Teppei Yamashita was born and raised in Imari, Japan, world-renowned for its ceramics and porcelains. In 2006, he graduated from Arita College of Ceramics, an outstanding traditional Japanese porcelain and ceramic education institution. In his work, Yamashita seizes the connection between the traditional and the modern. He interprets the traditional motifs of both his home country of Japan and his residence country of Turkey, with original figures and contemporary, innovative forms. Yamashita lives and works in Bodrum.
How did you discover the medium of ceramics?
I was born in Imari, the world famous porcelain city of Japan. My Mother and Father both loved ceramics and they used to collect handmade tableware which we used everyday at home. I grew up surrounded by beautiful ceramic works ever since I was a boy.
Nevertheless, being something so present in my life, it was also something I overlooked. I didn’t actually used to be all that interested in ceramics…
When I was young I travelled and lived in many other countries. This allowed me both to look outside of my own country, and to rediscover my own culture again. While living in Australia, I stumbled upon a small ceramic workshop and it was there that my interest was born. Then of course it occurred to me that there was hardly anywhere better to learn this craft than my own birth city. So I returned home and started to learn to make ceramics.
How would you describe the philosophical basis of your ceramic practice? Where does your inspiration come from?
It is difficult to pinpoint exactly where the inspiration comes from. It can come from things I’ve seen, from things I’ve read. Maybe it comes from things I hear, maybe from things I touch and from things I feel. It is something like the output of my own life and my own history.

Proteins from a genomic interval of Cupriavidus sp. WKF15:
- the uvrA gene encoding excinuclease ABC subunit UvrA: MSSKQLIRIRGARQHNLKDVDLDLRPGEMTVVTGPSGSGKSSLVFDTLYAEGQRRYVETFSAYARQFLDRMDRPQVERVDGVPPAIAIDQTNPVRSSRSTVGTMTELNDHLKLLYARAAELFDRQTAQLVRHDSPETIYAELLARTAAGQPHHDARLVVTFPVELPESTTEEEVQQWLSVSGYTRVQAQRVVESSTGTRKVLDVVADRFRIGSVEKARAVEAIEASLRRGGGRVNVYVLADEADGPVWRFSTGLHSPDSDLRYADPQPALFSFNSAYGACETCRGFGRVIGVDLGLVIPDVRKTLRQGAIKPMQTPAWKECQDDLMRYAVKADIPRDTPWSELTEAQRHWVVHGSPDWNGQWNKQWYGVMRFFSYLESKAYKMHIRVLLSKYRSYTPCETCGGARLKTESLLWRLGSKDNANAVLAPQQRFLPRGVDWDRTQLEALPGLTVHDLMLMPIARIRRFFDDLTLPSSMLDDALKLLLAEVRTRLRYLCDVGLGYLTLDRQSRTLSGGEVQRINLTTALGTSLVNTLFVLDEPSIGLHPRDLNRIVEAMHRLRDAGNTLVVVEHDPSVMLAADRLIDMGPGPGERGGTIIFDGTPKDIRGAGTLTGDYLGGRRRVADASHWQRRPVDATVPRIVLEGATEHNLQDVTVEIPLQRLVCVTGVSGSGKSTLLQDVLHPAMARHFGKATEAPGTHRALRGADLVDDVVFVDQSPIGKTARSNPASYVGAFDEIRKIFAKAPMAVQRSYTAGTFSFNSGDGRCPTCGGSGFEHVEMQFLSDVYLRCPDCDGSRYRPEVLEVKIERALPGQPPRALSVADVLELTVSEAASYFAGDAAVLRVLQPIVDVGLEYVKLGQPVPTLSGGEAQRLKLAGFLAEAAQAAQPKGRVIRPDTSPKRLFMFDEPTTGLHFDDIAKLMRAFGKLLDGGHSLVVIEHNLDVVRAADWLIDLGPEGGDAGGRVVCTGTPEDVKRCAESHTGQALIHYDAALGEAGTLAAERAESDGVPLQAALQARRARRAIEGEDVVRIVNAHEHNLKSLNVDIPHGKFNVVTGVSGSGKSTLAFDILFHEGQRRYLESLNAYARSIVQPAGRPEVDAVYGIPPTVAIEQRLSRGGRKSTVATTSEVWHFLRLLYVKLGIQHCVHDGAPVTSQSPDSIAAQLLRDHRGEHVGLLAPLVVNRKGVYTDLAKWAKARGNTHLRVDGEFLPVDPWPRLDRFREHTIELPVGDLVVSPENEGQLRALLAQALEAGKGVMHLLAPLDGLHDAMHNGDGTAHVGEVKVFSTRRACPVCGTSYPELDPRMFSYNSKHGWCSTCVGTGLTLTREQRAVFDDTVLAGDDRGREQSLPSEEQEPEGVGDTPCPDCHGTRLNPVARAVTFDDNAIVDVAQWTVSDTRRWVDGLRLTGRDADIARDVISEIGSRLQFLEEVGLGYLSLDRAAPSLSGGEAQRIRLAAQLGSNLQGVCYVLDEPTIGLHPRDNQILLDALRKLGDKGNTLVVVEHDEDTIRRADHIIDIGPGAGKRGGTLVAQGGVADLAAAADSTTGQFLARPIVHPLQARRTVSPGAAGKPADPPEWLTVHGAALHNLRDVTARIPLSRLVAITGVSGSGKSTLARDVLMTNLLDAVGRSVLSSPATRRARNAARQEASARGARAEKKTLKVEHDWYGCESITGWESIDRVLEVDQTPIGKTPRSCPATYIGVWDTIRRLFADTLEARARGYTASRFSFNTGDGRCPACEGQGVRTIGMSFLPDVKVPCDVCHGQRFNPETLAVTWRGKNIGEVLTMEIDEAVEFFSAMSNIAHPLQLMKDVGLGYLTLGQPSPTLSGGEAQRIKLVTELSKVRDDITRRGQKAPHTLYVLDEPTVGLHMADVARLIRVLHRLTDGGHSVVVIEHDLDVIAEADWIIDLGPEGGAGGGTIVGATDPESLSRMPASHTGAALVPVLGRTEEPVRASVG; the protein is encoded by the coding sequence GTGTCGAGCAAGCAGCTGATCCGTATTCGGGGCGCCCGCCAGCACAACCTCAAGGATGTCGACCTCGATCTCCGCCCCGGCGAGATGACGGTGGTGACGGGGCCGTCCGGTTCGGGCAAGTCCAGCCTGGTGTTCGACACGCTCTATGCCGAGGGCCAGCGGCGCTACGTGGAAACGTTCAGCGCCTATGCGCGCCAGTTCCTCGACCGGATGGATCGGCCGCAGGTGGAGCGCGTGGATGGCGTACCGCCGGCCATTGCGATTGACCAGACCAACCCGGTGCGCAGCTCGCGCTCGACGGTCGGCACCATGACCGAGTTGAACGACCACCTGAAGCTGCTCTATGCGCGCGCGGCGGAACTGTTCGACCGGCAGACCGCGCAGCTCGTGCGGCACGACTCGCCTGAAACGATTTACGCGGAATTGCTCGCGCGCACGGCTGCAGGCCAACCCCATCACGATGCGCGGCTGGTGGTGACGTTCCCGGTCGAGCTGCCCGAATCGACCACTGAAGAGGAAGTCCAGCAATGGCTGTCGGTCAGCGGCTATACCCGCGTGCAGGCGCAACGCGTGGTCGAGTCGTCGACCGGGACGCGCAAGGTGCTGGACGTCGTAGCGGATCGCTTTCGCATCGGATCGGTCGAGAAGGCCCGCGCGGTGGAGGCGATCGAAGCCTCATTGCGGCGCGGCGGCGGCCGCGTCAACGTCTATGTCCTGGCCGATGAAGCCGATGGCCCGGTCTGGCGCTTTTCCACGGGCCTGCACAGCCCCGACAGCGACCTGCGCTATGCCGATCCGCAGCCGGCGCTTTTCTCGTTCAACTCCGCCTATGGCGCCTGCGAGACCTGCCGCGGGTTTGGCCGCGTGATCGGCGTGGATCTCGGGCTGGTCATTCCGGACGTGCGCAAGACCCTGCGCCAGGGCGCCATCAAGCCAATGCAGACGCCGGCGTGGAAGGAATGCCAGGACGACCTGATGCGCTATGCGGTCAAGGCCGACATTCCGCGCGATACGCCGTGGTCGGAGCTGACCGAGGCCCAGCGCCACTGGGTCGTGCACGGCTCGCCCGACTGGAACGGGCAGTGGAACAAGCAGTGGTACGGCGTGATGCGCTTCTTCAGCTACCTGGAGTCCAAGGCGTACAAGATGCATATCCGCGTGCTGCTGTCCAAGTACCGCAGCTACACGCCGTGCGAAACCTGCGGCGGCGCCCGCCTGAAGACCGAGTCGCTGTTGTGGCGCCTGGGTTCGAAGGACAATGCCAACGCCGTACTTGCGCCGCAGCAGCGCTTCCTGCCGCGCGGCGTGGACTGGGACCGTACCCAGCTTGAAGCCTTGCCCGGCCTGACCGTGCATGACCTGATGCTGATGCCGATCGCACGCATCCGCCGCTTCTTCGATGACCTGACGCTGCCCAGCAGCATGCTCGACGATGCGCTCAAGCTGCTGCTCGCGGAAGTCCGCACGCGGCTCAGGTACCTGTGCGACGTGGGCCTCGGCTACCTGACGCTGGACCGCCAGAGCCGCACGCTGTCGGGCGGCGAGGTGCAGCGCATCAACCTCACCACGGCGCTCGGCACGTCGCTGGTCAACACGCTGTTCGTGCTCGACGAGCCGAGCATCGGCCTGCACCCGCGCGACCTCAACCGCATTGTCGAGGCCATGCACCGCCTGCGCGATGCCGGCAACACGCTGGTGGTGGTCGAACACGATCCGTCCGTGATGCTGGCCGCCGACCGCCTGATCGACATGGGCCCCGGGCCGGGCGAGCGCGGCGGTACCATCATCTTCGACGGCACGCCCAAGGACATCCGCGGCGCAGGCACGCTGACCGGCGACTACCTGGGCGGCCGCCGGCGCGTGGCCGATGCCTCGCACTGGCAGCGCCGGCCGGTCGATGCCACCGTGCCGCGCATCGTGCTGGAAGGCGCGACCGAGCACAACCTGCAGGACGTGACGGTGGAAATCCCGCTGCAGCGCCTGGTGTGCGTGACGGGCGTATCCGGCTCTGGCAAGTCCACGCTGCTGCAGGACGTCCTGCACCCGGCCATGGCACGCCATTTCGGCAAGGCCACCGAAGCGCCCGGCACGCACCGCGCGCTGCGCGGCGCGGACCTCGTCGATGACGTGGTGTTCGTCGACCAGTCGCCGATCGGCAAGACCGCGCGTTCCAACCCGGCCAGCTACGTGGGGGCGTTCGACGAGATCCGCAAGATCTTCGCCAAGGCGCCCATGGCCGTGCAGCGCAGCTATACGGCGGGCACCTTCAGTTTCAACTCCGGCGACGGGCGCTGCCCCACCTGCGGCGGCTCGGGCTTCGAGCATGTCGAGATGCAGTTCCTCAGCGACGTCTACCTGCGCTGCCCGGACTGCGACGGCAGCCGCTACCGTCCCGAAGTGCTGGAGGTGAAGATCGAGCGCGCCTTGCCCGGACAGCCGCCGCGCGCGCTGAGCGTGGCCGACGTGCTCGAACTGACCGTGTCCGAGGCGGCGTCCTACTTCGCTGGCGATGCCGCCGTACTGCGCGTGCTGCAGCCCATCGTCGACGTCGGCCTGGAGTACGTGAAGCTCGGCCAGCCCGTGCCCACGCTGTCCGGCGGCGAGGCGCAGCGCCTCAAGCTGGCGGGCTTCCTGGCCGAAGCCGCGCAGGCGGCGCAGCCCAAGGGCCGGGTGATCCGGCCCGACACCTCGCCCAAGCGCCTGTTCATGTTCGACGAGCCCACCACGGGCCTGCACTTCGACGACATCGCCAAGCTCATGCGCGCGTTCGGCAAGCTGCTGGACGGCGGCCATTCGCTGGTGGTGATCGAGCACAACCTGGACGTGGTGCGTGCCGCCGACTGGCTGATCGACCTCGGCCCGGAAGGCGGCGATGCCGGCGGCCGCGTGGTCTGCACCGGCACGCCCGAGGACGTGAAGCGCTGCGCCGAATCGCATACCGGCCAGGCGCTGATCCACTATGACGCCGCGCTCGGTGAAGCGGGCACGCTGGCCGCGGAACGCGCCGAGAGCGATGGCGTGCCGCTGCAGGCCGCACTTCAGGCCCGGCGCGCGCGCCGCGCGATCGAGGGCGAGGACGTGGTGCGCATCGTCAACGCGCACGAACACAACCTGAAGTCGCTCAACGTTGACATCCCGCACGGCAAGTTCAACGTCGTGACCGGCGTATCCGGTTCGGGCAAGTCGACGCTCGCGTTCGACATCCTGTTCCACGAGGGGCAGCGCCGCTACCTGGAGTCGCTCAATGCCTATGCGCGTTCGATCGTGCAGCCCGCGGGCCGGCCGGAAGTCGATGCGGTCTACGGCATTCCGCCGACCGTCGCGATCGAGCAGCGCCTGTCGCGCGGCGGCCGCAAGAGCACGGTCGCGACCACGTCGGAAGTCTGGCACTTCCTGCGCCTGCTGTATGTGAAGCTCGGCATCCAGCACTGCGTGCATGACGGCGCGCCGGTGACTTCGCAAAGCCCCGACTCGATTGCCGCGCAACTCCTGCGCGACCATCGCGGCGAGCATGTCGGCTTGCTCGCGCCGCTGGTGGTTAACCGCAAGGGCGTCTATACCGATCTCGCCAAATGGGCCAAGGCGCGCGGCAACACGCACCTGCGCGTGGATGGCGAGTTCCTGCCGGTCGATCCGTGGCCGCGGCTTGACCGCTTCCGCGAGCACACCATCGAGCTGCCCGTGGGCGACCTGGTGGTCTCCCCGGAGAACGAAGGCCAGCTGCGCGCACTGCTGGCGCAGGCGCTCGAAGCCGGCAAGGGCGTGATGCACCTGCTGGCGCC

What do you hope to achieve in your work?
Ceramics look like an easy craft from the outside, but in reality the practice is far from straightforward. It requires mastery, knowledge, and creativity. I am forever excited by the process of making new works. The conception of a new idea, shaping it, and especially when the firing is done and you open the door to see the final product… In seeking this artistic excitement it is imperative to keep learning, keep working to improve and to keep forming new ideas. I want to be able to continue making works that get the heart pounding for the rest of my life.
How is your practice connected to our history, culture and geography?
My work has developed and changed greatly during this 15 year journey in Turkey. I studied ceramics in Japan and this undoubtedly gave me the foundation and basis of my practice, but my time in this country has also inspired and influenced so much in my work.